“Miss Smythe,” Joseph protested, blinking, but when she showed no signs of slowing he muttered a curse, dropped some change on the table, and followed after her. The odor of cooked fish and rotting vegetables rose suffocatingly from the kitchen below as Joseph mounted the stairs, but he barely noticed. His gaze was trained on Eliza’s straight back.
At the top of the stairs he met the barmaid, who was hurrying from the other direction. The barmaid flicked Eliza a glance before turning to Joseph. “He’s doin’ fine, your son is,” she said. “A regular heartbreaker, that kid. He’s gonna be a looker.”
Joseph sought to squeeze past her, but the barmaid stopped in the center of the narrow hall, her corset seemingly stretched to breaking beneath her faded red velvet dress. She touched Joseph’s arm companionably, and glanced wistfully after the elegant woman who’d just passed. “A woman like her in a place like this means a pack of trouble, mistah. Ah’ve seen ‘em come in before. You’d best watch more’n your wallet.”
With that piece of advice she stood aside, and Joseph, though forewarned, followed thoughtfully after the mysterious Eliza Smythe.
She was waiting for him at the door to room four. His room. Joseph twisted the key in the lock and stepped back. She moved past him in a cloud of French lavender perfume. “Close the door and lock it,” she said softly.
Joseph glanced at his son. Tremaine slept fitfully on the narrow bed, his eyelids quivering, his small hand clenching the threadbare bedspread. Was this some kind of strange seduction? he wondered. Was this woman merely a bored housewife, seeking a way to liven up her evenings? Did she have a husband somewhere? Just what did she plan on doing with Tremaine sleeping on the only bed?
With surprising strength Eliza tossed the valise on the creaky mattress near Tremaine’s feet, drew a silver key from a ribbon around her neck, unlocked the case, and threw open the lid. Inside were neat stacks of money. More money than he’d ever seen in his life.
“It’s all mine. I didn’t steal it,” she said with a trace of humor. “You can have it if you take me with you to Oregon.”
“You’re running away from someone,” Joseph said.
She inhaled through her teeth, hesitating. The seconds ticked by. Finally, she admitted, “I’m running away from a past I’d rather forget. That’s all I want to say. Oh, but there is one condition.”
Of course. He’d known there would be.
“I want you to marry me before we leave.”
Joseph looked dazedly at Tremaine. The boy sat up, rubbing sleep from his eyes. Eliza shut the case and locked it, waiting.
“Go back to sleep, son,” Joseph said.
Eliza sat down on the edge of the bed, smiling at him. “I’m someone who needs a family.”
Tremaine’s blue eyes regarded her with the steady, stripping appraisal that most people found unnerving. “We need a mother,” he said.
Joseph cleared his throat. Both Eliza and Tremaine looked at him expectantly. He was about to negate this foolishness once and for all, when a tiny voice inside his head asked “Why?” Marrying a woman he knew nothing about seemed about as sane as drifting aimlessly from town to town. And Tremaine was right when he’d said he needed a mother.
Still, what did he know about her?
“Mr. Danner, I will make you a good wife,” she said quietly. “You won’t be sorry.”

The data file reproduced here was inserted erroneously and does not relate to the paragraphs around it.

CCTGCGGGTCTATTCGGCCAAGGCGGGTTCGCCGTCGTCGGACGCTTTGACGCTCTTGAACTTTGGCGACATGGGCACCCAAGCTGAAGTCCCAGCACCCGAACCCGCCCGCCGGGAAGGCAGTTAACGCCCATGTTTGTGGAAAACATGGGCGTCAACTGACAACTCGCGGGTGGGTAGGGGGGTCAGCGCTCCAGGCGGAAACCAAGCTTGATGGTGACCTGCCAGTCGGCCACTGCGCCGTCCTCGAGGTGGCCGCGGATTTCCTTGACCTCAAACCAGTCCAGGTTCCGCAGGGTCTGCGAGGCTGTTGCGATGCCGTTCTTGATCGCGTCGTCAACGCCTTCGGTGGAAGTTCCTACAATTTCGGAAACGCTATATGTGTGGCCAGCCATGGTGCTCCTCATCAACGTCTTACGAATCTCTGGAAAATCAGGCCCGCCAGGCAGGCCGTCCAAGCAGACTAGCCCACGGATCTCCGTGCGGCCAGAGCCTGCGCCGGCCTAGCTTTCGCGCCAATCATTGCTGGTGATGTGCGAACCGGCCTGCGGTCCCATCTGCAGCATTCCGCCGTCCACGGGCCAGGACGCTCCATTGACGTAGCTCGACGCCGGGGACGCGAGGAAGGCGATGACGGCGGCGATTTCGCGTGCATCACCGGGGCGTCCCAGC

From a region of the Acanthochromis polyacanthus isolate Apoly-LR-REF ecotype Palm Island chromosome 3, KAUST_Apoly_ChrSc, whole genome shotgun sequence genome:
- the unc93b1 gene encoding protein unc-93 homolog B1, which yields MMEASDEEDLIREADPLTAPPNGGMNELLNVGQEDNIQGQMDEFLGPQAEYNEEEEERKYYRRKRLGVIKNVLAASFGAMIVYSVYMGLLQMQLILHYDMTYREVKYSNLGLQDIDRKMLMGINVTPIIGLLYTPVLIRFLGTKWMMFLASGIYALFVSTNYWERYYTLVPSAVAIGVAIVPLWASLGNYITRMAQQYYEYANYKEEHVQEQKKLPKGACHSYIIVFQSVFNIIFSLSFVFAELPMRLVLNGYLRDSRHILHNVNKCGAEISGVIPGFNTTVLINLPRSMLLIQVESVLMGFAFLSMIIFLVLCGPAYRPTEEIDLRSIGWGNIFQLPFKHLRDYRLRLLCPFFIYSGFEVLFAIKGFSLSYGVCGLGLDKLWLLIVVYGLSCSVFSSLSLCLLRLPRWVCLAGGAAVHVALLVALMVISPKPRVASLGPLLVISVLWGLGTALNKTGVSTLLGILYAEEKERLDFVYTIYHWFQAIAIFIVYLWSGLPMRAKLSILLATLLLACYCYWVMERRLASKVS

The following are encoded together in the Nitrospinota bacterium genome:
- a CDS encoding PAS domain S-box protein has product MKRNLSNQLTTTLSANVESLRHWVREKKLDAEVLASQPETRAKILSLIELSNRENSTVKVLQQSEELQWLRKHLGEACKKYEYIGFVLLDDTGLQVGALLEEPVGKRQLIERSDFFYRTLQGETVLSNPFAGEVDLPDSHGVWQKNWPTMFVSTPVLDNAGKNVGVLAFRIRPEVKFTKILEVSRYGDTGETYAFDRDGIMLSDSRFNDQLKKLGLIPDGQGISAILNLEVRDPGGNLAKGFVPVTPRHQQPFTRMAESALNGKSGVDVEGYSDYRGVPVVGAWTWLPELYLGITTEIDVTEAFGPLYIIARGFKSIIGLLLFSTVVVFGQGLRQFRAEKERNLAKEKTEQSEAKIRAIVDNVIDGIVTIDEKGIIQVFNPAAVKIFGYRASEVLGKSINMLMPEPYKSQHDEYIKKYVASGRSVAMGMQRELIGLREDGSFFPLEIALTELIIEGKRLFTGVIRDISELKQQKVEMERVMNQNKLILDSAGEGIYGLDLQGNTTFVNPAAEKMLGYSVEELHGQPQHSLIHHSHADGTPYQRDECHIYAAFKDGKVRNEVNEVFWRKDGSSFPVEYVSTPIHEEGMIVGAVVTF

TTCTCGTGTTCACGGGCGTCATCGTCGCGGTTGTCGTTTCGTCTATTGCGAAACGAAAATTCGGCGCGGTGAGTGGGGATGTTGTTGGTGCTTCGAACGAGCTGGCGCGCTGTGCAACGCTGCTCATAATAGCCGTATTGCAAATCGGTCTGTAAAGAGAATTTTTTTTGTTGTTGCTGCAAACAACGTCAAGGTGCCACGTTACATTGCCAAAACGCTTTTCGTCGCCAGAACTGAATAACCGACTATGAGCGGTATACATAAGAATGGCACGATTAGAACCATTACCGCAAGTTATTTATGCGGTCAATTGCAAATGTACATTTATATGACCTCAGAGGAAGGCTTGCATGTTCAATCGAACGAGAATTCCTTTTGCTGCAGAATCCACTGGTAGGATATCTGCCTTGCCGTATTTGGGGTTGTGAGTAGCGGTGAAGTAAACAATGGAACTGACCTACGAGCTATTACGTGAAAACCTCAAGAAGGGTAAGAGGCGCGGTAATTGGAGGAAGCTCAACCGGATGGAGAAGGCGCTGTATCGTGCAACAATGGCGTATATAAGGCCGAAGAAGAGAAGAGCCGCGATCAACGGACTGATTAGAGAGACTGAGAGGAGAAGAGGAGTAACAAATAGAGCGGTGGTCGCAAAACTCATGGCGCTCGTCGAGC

His palms were sweating. He’d taken chances in the past. Being a risk taker had served him well on more than one occasion. Clearing his throat, he said in a strange voice, “We don’t need to go overland. There’s a steamer heading out around the Horn the day after tomorrow. It’ll be a long trip but I don’t think we’re in any hurry. It might make less – er – commotion than hooking up with a wagon train . . .” Joseph trailed off.
Eliza’s eyes shone with unshed tears. “I would like to be married before we leave,” she said, so softly he could barely hear.
“Yes, ma’am.” His mouth was as dry as shoe leather.
“Will you make the arrangements?”
“You can call me Eliza . . . Joseph,” she said haltingly, gathering her skirts as she headed for the door. “I’ll see you tomorrow.”
“Yes, ma’ – Eliza,” Joseph said as he held the door for her. “Tomorrow.”
Two days later Joseph Danner stood at the railing of the Bonnie Lynne with his son and new bride. A hot, moist breeze trembled against Eliza’s veil and tossed Tremaine’s too-long black hair into his eyes. Eliza’s hand gripped Joseph’s so tightly he wondered if she were having second thoughts.
Three blasts from the ship’s horn signaled their departure. Eliza shifted closer to him, tense and tight. He put his arm around her, and she melted into his shoulder. The pitch of the steam engines altered and the sailors pulled in the lines. Beyond, the sun rose from a shifting sea of pink and scarlet.
“I’m pregnant,” Eliza said as the shore slipped away. “I thought you should know.”
Joseph absorbed this in silence. Since he and his young bride hadn’t had a chance to discuss the physical side to their marriage, let alone do anything about it, Joseph had to add this uneasy bit of news to the already disturbing picture he had of his new wife.
“She’ll be born in February.”
“She?” For a moment he thought she somehow knew the sex of her child. It wouldn’t have surprised him.
“I think it’s a she,” Eliza admitted, blushing. “I hope so. I want to name her Lexington.”
“Is that where you’re from? Kentucky?”
“Yes,” she said in the clipped way he was beginning to recognize. The subject wasn’t open for future discussion.
“Eliza, I need to at least know about the child’s father.”
“He’s dead.” She pulled away from him, as if the memory alarmed her. “Someday I’ll tell you everything,” she said. “I promise.”
Joseph wondered if he really wanted to know.
She glanced at Tremaine. The boy, as if feeling her eyes on him, dragged his gaze from the diminishing shoreline and looked her way. She smiled. “The barmaid was right,” she said softly. “He will be a heartbreaker. Those eyes . . .”
Joseph Danner gave his son a long disturbed look. Those eyes had seen far too much, he thought. They had seen his mother die. They had watched the decay of his father’s life.
What, Joseph wondered, would those eyes see in the uncertain future ahead of them?